In China, you can no longer buy a smartphone without a face scan

Picture a world in which the baseline requirement for a new smartphone is a facial recognition test. You needn’t imagine it — in China, beginning December 1, that’s the scrutiny to which the country’s over 850 million internet users will be subject, without exception. The Ministry of Electronics and Information Technology said in a late September statement that the rule, which will also prevent people from exchanging their mobile numbers, was necessitated by an uptick in phone and internet fraud. Furthermore, the ministry pledged that it would help to “increase supervision and inspection” and “strengthen assessment accountability” while “supervis[ing] the implementation of work” and the “real-name registration management of telephone users.”

Tying ID verification to phone purchases isn’t exactly unprecedented. A rule imposed by the German interior ministry in 2016 requires that domestic telecoms ask customers for ID cards, foreign passports, or temporary ID papers when they buy a SIM card or a cell phone.

Under French law, carriers must collect identifying information of all users and subscribers of prepaid services. And in the U.S. in 2010, New York Sen. Chuck Schumer (D-NY) and Texas Sen. John Cornyn (R-TX) introduced a bill that would have mandated ID verification for every prepaid phone purchase, ostensibly to deter terror suspects.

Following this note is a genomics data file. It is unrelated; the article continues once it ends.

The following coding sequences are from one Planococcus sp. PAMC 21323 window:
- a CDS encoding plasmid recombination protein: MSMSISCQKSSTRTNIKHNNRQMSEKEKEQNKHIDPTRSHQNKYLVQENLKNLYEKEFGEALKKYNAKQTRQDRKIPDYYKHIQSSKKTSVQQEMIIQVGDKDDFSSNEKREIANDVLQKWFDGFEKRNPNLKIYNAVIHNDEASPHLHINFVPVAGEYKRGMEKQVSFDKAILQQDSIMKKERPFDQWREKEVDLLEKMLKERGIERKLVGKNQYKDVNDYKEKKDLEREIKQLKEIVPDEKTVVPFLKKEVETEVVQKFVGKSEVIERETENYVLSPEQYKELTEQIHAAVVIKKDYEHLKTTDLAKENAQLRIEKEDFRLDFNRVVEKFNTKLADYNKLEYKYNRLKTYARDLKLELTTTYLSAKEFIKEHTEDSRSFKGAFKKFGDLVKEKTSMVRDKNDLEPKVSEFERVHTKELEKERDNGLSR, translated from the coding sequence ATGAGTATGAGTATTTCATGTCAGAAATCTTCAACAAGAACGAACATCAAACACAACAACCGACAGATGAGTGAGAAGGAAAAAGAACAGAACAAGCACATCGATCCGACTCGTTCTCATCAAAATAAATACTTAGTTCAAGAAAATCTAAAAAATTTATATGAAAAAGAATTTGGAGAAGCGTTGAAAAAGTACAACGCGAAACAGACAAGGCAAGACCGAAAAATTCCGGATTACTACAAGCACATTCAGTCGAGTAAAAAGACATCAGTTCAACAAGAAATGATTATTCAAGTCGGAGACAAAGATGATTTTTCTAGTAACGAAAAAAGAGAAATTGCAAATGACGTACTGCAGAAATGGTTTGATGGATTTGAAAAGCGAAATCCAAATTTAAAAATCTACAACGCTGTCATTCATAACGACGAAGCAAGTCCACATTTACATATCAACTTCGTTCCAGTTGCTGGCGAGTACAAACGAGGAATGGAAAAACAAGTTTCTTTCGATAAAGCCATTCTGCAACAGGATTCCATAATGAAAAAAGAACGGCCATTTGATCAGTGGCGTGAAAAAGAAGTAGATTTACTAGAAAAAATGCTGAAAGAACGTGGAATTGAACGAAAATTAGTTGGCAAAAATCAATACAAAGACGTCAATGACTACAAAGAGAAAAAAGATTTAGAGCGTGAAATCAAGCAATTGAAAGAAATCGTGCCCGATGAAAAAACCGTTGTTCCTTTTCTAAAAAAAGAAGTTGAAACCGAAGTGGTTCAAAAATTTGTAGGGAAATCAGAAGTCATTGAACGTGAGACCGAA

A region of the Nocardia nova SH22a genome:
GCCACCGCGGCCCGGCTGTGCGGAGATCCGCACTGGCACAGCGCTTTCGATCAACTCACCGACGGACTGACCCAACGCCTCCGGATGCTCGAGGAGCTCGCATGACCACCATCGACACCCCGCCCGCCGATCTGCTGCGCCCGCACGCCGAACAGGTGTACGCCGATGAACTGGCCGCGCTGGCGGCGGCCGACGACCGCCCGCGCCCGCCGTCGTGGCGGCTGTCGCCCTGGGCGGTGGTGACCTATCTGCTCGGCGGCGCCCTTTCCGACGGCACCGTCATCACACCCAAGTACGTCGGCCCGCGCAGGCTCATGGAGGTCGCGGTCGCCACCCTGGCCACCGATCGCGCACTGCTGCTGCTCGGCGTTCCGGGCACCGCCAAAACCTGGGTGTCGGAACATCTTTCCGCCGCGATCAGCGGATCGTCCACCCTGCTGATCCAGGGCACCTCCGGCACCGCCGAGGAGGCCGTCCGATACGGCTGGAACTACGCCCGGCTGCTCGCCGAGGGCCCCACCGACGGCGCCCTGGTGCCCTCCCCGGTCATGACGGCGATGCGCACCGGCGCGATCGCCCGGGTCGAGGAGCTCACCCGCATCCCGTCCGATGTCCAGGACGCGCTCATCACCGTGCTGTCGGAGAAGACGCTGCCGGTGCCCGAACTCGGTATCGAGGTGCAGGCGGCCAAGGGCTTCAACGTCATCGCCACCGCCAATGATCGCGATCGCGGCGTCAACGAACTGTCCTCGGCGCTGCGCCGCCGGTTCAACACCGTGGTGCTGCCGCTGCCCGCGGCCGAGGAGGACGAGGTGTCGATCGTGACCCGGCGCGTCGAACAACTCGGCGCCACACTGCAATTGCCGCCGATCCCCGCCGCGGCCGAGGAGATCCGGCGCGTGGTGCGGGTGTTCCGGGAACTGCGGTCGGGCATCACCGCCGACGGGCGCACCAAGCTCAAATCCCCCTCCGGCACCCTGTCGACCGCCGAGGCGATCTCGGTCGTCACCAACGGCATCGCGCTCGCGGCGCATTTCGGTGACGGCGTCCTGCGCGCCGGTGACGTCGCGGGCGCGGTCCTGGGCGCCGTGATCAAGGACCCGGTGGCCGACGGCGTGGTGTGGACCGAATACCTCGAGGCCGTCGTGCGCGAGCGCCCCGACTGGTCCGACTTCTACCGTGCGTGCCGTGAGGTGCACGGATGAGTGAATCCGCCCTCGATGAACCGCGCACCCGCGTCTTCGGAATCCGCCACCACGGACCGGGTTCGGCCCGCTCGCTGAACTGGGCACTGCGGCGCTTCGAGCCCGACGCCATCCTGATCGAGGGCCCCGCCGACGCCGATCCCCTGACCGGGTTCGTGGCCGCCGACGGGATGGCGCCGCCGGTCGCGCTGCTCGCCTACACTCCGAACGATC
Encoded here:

But China’s new regulation — a harsher imposition than the registration system that launched in 2013, which requires customers obtaining a new phone number to volunteer their IDs — is among the first with a facial recognition component. Despite a outcry on Chinese social media, it seems unlikely that critics will prove successful in pushing against it, for the reason that sales provide valuable data to cross-reference with internet activity. (See: China’s sprawling social credit system.) Shipments hit 97.6 million in the second quarter of 2019 alone.